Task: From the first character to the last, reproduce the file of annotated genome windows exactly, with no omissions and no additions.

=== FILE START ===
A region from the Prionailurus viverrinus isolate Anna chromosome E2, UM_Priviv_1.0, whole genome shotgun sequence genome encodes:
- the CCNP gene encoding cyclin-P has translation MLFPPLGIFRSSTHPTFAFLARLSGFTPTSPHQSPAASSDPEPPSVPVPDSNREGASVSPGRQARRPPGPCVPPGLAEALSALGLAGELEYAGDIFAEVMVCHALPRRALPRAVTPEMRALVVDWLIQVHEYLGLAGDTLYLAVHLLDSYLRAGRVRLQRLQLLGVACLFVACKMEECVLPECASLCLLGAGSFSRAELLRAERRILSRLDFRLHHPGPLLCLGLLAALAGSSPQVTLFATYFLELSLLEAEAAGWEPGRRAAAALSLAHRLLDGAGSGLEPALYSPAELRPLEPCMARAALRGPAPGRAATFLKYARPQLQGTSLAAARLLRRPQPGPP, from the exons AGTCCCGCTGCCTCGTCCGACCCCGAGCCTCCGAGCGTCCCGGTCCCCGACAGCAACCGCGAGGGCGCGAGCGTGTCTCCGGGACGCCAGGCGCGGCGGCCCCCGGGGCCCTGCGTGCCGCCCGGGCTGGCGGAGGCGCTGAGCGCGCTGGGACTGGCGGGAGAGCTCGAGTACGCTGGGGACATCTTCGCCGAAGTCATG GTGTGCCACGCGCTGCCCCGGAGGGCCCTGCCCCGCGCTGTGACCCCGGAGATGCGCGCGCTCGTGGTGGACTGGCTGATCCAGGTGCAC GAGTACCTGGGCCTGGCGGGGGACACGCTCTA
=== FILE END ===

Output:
A region from the Prionailurus viverrinus isolate Anna chromosome E2, UM_Priviv_1.0, whole genome shotgun sequence genome encodes:
- the CCNP gene encoding cyclin-P has translation MLFPPLGIFRSSTHPTFAFLARLSGFTPTSPHQSPAASSDPEPPSVPVPDSNREGASVSPGRQARRPPGPCVPPGLAEALSALGLAGELEYAGDIFAEVMVCHALPRRALPRAVTPEMRALVVDWLIQVHEYLGLAGDTLYLAVHLLDSYLRAGRVRLQRLQLLGVACLFVACKMEECVLPECASLCLLGAGSFSRAELLRAERRILSRLDFRLHHPGPLLCLGLLAALAGSSPQVTLFATYFLELSLLEAEAAGWEPGRRAAAALSLAHRLLDGAGSGLEPALYSPAELRPLEPCMARAALRGPAPGRAATFLKYARPQLQGTSLAAARLLRRPQPGPP, from the exons AGTCCCGCTGCCTCGTCCGACCCCGAGCCTCCGAGCGTCCCGGTCCCCGACAGCAACCGCGAGGGCGCGAGCGTGTCTCCGGGACGCCAGGCGCGGCGGCCCCCGGGGCCCTGCGTGCCGCCCGGGCTGGCGGAGGCGCTGAGCGCGCTGGGACTGGCGGGAGAGCTCGAGTACGCTGGGGACATCTTCGCCGAAGTCATG GTGTGCCACGCGCTGCCCCGGAGGGCCCTGCCCCGCGCTGTGACCCCGGAGATGCGCGCGCTCGTGGTGGACTGGCTGATCCAGGTGCAC GAGTACCTGGGCCTGGCGGGGGACACGCTCTA